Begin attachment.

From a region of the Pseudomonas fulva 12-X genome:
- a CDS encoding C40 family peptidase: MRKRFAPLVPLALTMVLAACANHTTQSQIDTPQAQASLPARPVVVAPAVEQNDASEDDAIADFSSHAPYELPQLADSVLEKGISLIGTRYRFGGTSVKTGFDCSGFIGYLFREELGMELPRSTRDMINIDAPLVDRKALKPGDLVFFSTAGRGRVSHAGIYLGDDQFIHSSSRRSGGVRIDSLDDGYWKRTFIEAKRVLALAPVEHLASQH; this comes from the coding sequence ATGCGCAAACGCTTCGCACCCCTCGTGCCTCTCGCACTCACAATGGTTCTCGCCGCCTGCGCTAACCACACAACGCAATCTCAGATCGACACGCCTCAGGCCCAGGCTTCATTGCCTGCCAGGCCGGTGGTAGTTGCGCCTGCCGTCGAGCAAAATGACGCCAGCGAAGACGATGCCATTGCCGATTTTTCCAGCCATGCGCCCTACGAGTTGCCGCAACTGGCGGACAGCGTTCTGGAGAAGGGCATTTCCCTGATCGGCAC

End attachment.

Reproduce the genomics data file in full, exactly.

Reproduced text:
From a region of the Pseudomonas fulva 12-X genome:
- a CDS encoding C40 family peptidase: MRKRFAPLVPLALTMVLAACANHTTQSQIDTPQAQASLPARPVVVAPAVEQNDASEDDAIADFSSHAPYELPQLADSVLEKGISLIGTRYRFGGTSVKTGFDCSGFIGYLFREELGMELPRSTRDMINIDAPLVDRKALKPGDLVFFSTAGRGRVSHAGIYLGDDQFIHSSSRRSGGVRIDSLDDGYWKRTFIEAKRVLALAPVEHLASQH; this comes from the coding sequence ATGCGCAAACGCTTCGCACCCCTCGTGCCTCTCGCACTCACAATGGTTCTCGCCGCCTGCGCTAACCACACAACGCAATCTCAGATCGACACGCCTCAGGCCCAGGCTTCATTGCCTGCCAGGCCGGTGGTAGTTGCGCCTGCCGTCGAGCAAAATGACGCCAGCGAAGACGATGCCATTGCCGATTTTTCCAGCCATGCGCCCTACGAGTTGCCGCAACTGGCGGACAGCGTTCTGGAGAAGGGCATTTCCCTGATCGGCAC